When Smith chooses a place to write about, he makes it his own. Cold war Moscow in Gorky Park, contemporary Cuba in Havana Bay, and now Japan on the eve of Pearl Harbor--our sense of these places and historical moments are forever vivified after Smith lays claim on them. What was Tokyo like on the day before the day that shall live in infamy? Ask Harry Niles, a nightclub owner in Tokyo's Asakuza district, where West and East meet in the pursuit of pleasure ("Life-size posters of samurai stood between cardboard cut-outs of Clark Gable and Mickey Mouse"). Considered "too Japanese" by his missionary parents and fellow Westerners and a spy by the Japanese, Harry has a plan to trick the Imperial Navy into not attacking the U.S. His goal isn't to save the world for democracy but, rather, to save his own brand of multicultural hedonism in a place he loves. But he has an out clause--a ticket on board the last plane to leave Japan for the West. If Harry boards that plane, he must leave behind Michiko, his Japanese mistress, with whom he is entangled in a relationship far more complex than either will admit. Complicating matters further is a disturbed latter-day samurai who would like nothing better than to separate Harry's head from his body. This is a superb thriller and a remarkable evocation of a place. Smith cleverly plays with his readers' shared knowledge of historical events, breaking down common assumptions and providing texture instead of stereotypes. Best of all, he tells a moving, believable love story in which individual lives are invested with great dignity, even in the face of national ideals. "Well, it may be petty of me," Harry declares, "but I still want to come out of this war alive." Bill Ott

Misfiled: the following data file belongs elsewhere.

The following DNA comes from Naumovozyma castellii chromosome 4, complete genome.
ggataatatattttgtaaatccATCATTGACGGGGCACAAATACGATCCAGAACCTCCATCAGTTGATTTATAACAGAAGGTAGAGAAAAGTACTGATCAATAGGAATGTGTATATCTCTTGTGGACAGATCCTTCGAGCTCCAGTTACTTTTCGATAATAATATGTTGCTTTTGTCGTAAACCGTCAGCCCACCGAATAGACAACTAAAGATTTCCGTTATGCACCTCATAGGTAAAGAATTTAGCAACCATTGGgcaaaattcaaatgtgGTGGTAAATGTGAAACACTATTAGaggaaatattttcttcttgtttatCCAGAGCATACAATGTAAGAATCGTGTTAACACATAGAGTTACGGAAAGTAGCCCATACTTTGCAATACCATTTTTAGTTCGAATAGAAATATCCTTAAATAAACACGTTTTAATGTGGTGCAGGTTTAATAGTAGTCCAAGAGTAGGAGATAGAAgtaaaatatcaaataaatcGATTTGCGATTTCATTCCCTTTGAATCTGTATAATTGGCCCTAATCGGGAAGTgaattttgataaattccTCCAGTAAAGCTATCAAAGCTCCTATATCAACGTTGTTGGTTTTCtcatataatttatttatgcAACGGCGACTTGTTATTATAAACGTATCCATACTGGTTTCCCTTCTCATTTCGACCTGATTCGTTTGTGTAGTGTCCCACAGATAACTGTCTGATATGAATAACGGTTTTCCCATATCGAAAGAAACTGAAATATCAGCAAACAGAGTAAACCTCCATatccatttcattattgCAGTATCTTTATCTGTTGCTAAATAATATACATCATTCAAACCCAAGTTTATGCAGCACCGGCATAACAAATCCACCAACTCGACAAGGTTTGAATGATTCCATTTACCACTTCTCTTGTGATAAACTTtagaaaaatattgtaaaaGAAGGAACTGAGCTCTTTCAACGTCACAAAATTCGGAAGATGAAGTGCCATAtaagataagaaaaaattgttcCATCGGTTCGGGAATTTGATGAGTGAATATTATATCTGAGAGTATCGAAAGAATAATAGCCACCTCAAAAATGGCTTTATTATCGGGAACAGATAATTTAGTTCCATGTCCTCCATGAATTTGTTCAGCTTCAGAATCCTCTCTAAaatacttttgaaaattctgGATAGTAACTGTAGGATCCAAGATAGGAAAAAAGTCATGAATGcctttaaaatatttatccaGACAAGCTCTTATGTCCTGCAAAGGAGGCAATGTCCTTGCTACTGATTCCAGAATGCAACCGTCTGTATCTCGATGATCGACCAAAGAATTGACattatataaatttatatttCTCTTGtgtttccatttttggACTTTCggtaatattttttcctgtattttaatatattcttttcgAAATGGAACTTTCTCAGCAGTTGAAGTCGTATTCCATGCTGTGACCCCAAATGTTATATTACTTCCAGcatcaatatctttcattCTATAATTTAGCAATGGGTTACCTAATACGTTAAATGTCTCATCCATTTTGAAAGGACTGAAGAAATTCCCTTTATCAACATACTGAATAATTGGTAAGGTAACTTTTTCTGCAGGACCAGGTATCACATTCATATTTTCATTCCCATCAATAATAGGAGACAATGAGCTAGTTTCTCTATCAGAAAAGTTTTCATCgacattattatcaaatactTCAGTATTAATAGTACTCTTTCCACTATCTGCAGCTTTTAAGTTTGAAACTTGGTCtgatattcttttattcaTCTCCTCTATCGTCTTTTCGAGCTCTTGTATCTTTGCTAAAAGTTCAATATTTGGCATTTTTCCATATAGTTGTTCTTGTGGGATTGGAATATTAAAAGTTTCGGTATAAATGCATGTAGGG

Library Journal Review

Well loved and well regarded, Smith (Havana Bay) opens his new thriller on the day before Pearl Harbor erupts in a wall of flames. Harry Niles, whose fluency in Japanese idioms of culture and language was honed for years as a missionary brat, knows that there is just one chance for him to leave Japan before war breaks out. A wheeler-dealer of the first order, he must extricate himself from the love affairs, vendettas, investigations, and outright cons that he has perpetrated over the years. Strongly suspected of being a spy by both Japan and the United States, Harry plays both sides against the middle but only up to the point that he can preserve his own honor and sense of what is right. Readers will love not only Harry but also his opponents, pillow partners, and allies. The pace is like a bullet train, the characters are limned far beyond the usual stereotype, and the locale is as evocative as the cherry blossom itself. Purchase multiple copies. [Previewed in Prepub Alert, LJ 6/15/02.] Barbara Conaty, Library of Congress (c) Copyright 2010. Library Journals LLC, a wholly owned subsidiary of Media Source, Inc. No redistribution permitted.